guinness girl said...

Do I live in a cave? I have never heard of this movie - the old version OR the new version! Should I ever decide to drop acid, though, I will certainly rent it.

stefanie said...

GG, I hadn't heard of it either until they mentioned it on "Coupling." And I don't know if I would actually remember the remake coming out if I hadn't first heard of the original. I do remember seeing previews, but since it didn't do so well, it probably would have vanished from my brain with barely a blip.

Darren McLikeshimself said...

I too only saw The Wicker Man because of the "Coupling" episode. That and Leonard Maltin's movie guide said it was "surprisingly effective" or something like that.

Although, campy, seventies, and really British, I kind of liked The Wicker Man. I'd agree with you that it was more unsettling than scary. What I liked about it is that I really admired that the hero was a Christian but not a religious zealot. I'm not Christian, but I appreciated seeing a positive portrayl of one for once.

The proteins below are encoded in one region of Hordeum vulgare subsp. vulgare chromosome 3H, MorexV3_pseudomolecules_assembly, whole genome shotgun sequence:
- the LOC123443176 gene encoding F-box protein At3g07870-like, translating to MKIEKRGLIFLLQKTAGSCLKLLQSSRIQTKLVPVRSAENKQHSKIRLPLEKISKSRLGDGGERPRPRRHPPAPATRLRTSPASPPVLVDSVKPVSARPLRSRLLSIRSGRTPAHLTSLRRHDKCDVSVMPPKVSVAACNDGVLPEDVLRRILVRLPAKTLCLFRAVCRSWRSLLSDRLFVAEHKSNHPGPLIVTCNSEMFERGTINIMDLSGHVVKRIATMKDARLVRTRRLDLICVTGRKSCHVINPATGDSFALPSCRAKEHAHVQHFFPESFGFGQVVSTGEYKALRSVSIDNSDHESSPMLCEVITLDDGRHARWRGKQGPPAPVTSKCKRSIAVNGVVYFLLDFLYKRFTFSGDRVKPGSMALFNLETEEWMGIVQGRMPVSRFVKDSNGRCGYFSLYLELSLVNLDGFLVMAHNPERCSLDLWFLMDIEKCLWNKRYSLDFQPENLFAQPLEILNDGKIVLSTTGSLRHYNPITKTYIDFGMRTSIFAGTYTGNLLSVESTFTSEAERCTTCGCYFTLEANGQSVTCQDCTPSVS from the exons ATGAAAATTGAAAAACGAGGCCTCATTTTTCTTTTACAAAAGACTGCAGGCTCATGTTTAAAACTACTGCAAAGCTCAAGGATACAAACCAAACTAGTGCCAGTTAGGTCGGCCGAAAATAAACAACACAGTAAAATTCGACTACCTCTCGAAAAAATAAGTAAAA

And you'll never know how close you came to being removed from my sidebar over the Citizen Kane parts of this post. Eye-poppingly ballsy of you, I must say.

stefanie said...

Yikes. Of all the idle things I have written on this site, I had no idea that would be the most controversial. Like I said, I really should see Citizen Kane again. I've seen it only once, in college, in a very crappy old theater with a lousy sound system and a grainy screen. It probably wasn't a fair venue for it, and it was so long ago that it's honestly only vaguely still in my memory. I promise you I will give it another chance.

Wicker Man, though? I don't know.

Also (this is getting long enough that I probably should have just replied via email, but oh well), you thought it was a positive portrayal of the uber-Christian guy? Really? Because I spent most of the movie rolling my eyes at him and thinking, "Loosen up, dude." I guess you're right, though... they could have gone way more over-the-edge with his portrayal, I suppose.